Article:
Wednesday, March 1, 2017

Snowflakes: A Panegyric

Someone called me a snowflake.

I don't know him. I also didn't know what he was talking about, but I naturally assumed -- due to the esoteric nature of his compliment -- he was a learned young man -- a polymath, if you will -- erudite, inquisitive, someone who reads critically and abundantly on a wide spectrum of topics. 

I'm guessing he is a graduate student, but not one who labored under my wise tutelage, either in high school or beyond.
Hi. My name is Roy.

Because he did not elaborate, I knew I would have to do a bit of research to chase down the true nature of his meaning.  

(Yes, I admit it, sometimes young scholars are smarter than their aging mentors, the brains of the latter becoming little more than calcified closed canons, stunted, immutable, locked shut by a gate with rusted hinges. A precocious prodigy can, quick as a pin-prick, preemptively prune a pedagogue's pride.)

So. Why "snowflake"?

From the Zen point of view, "a snowflake never falls in the wrong place." It falls where it must, as do we all. The snowflake's journey, never rigid, always tortuous, often shifting and erratic, flighty, sometimes desultory, others mimicking a meandering cadre of drunken nomads, yes, they all touch down where they should.

Would it matter, Zenically speaking, if some other snowflake had fallen there? Of course. As you know, no two are alike. Pattern A can't do the work of Pattern B. Not possible.

So far, I sense the young scholar was saying to me, "Master, there is no one else like you. You are where you should be. You are scratching an itch in the Universe that no other hand can reach."

Thank you, Grasshopper!

Further research indicates the young man was a scholar of the poet and Jesuit priest Gerard Manley Hopkins, having particular knowledge of Hopkins' theory of "inscape," or "the charged essence, the absolute singularity that gives each created thing its being."*
Hopkins

Singularity again. For Hopkins, everything and everyone, not just snowflakes, are unique, said uniqueness being "a feature that forms or communicates the inner character, form or 'personality' of something," a kind of birthmark given by their Creator, setting them apart from everything else.** 

This feature is, in my case, my essential Royness, not just my identity, but my role, my meaning, my reason for being, my "charge" as Hopkins often called it. 

Roy, his dog and cats, the oaks and squirrels and Mexican petunias and azaleas and weeds in his yard, the soaring hawks in the dying oaks, the dying oaks themselves and the rattling Sandhill cranes all are charged with "the Grandeur of God," charged like a battery and charged as in assigned.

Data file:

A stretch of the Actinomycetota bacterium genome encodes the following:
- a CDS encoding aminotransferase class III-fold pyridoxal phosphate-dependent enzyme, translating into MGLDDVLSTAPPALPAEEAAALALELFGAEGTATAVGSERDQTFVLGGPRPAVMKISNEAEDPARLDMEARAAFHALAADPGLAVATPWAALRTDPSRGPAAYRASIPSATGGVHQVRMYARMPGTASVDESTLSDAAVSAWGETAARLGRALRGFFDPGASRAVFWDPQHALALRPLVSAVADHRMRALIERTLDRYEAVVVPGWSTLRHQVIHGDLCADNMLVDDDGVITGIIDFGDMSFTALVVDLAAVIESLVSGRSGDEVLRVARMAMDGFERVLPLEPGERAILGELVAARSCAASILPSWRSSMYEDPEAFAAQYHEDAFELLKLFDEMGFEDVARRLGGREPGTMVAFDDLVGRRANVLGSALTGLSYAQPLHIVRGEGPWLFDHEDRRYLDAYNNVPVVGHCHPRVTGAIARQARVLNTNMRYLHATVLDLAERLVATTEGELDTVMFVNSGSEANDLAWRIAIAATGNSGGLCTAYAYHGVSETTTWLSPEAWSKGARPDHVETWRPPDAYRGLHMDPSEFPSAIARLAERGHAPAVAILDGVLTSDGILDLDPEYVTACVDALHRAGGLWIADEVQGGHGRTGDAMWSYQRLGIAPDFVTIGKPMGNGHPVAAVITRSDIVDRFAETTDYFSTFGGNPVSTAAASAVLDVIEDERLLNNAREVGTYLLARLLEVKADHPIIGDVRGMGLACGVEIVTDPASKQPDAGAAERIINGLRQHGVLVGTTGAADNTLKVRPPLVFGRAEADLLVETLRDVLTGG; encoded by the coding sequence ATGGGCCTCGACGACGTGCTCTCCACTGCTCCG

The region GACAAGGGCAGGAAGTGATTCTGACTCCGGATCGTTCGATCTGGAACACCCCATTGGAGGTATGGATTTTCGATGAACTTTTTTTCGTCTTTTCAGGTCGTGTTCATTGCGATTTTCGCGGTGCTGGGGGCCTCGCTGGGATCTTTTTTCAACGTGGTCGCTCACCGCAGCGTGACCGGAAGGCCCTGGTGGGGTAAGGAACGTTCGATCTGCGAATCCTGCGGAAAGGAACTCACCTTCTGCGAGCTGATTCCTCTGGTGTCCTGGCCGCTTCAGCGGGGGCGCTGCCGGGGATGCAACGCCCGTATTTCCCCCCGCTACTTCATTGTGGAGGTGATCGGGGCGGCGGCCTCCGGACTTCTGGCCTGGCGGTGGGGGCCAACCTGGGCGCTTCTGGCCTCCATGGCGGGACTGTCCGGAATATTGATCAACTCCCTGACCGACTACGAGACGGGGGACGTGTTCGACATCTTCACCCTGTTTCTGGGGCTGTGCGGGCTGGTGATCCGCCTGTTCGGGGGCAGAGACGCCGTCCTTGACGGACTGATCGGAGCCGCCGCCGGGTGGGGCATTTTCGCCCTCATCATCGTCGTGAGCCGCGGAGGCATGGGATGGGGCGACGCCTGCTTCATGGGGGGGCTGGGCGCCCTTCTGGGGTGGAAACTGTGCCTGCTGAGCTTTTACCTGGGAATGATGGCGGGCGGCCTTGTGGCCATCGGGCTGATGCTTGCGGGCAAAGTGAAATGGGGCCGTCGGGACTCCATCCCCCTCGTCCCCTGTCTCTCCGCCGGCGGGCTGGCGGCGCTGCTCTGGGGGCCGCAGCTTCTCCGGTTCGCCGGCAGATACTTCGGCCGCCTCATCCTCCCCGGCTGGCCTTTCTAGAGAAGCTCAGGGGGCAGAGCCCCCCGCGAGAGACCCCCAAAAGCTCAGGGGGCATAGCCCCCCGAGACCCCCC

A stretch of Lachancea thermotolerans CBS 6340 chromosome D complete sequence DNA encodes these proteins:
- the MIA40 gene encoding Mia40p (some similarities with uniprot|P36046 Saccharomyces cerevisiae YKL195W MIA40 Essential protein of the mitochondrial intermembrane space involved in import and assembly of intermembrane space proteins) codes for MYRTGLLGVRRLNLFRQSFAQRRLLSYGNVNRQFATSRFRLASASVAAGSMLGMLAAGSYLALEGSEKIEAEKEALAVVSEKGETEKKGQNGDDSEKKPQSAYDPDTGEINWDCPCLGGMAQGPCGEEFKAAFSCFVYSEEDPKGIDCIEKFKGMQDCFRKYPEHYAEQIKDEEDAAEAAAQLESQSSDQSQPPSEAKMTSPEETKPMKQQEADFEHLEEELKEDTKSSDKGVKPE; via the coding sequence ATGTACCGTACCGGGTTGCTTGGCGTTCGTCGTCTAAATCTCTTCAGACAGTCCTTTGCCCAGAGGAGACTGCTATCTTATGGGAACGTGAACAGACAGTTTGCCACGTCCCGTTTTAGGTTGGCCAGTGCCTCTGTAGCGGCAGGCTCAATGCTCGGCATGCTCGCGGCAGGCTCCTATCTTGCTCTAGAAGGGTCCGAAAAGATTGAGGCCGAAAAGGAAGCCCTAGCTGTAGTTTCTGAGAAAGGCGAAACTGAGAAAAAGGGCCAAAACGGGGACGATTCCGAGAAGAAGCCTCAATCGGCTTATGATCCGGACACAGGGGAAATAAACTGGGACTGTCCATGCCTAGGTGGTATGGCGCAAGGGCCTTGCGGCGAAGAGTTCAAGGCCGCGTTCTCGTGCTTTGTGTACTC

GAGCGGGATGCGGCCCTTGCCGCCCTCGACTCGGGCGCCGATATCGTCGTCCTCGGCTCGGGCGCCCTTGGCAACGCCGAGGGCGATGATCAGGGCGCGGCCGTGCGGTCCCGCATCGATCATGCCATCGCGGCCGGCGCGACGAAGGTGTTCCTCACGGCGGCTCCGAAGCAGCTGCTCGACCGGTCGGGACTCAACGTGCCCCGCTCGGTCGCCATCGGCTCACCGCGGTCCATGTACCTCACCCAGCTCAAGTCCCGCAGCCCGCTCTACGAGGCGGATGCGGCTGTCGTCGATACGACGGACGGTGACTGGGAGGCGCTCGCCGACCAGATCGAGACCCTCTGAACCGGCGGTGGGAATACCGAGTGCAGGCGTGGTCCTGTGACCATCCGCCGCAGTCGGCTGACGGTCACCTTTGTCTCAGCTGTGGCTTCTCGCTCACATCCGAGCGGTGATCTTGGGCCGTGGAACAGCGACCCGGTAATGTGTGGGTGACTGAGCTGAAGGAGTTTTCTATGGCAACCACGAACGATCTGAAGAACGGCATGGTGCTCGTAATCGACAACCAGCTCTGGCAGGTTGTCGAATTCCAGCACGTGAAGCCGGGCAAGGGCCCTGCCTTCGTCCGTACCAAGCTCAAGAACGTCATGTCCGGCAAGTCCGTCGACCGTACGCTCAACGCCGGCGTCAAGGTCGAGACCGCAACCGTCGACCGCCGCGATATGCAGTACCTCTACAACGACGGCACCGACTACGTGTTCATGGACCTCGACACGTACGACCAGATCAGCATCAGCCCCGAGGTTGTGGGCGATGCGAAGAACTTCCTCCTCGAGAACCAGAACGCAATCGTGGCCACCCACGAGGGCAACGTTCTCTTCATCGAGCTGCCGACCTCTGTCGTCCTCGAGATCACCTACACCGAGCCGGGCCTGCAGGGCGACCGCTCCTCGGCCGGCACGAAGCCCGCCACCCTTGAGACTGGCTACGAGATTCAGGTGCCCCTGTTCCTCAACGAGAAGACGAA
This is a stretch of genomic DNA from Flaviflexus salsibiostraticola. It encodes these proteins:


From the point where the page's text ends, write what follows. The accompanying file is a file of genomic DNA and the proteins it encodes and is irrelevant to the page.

And everything's difference unites them into one common Creation, so it's their (God-given, according to Hopkins) snowflakish uniqueness that makes them all the same, just as the flake most often finds her home in a seemingly homogeneous blanket comprised of her unique brothers and sisters, where they will eventually melt into each other.

The young scholar would have memorized these beautiful lines reflecting Hopkins' beliefs: In Nature "There lives the dearest freshness deep down things." And "All things counter, original, [rare], strange; / . . . fickle, freckled . . . / With swift, slow; sweet, sour; adazzle, dim; / He fathers-forth whose beauty is past change."

And regardless of his beliefs, surely my namer's eyes teared up reading Hopkins' beautiful, compressed expression of his notion that we are all different and all beautiful, and the beauty that joins us together is fathered forth from a father whose beauty is eternal.

Ah, snowflake! Like William Blake's sunflower, "Seeking after that sweet golden clime / Where the traveler's journey is done."

And finally, the young scholar (and I'm beginning to like him more with every sentence I write) would have been familiar with James Joyce, his use of "epiphanies" much like Hopkins' inscape, and especially his masterpiece "The Dead," the final dozen pages or so containing some of the most evocative and moving English writing in the history of literature.

As Joyce's long short story draws to a close, the protagonist Gabriel, an insecure snob, is stunned by a tale of love he has never experienced, and this awareness -- this epiphany, if you will -- has painfully reunited him with his fellow mortals, and especially to mortality itself, that other human feature that makes us all One. Out the window he sees the snow

softly falling into the dark mutinous Shannon waves. It was falling, too, upon every part of the lonely churchyard on the hill where Michael Furey lay buried. It lay thickly drifted on the crooked crosses and headstones, on the spears of the little gate, on the barren thorns. His soul swooned slowly as he heard the snow falling faintly through the universe and faintly falling, like the descent of their last end, upon all the living and the dead.

That passage still chills me after all these years, so I owe a debt of gratitude to the snowflake labeler: Whoever you are, thank you for guiding me back to a source of wisdom, i.e., to art, with no agenda other than telling the truth.

As a snowflake, I will land where I should. And ultimately, we'll all land together, our respective islands merging into a single Continent, as the snow falls upon us, the living and the dead.
   
*Anthony Domestico in a review of Paul Mariani's biography of Hopkins
**Catherine Philips in her introduction to the Oxford Authors edition of Hopkins' poetry and letters.

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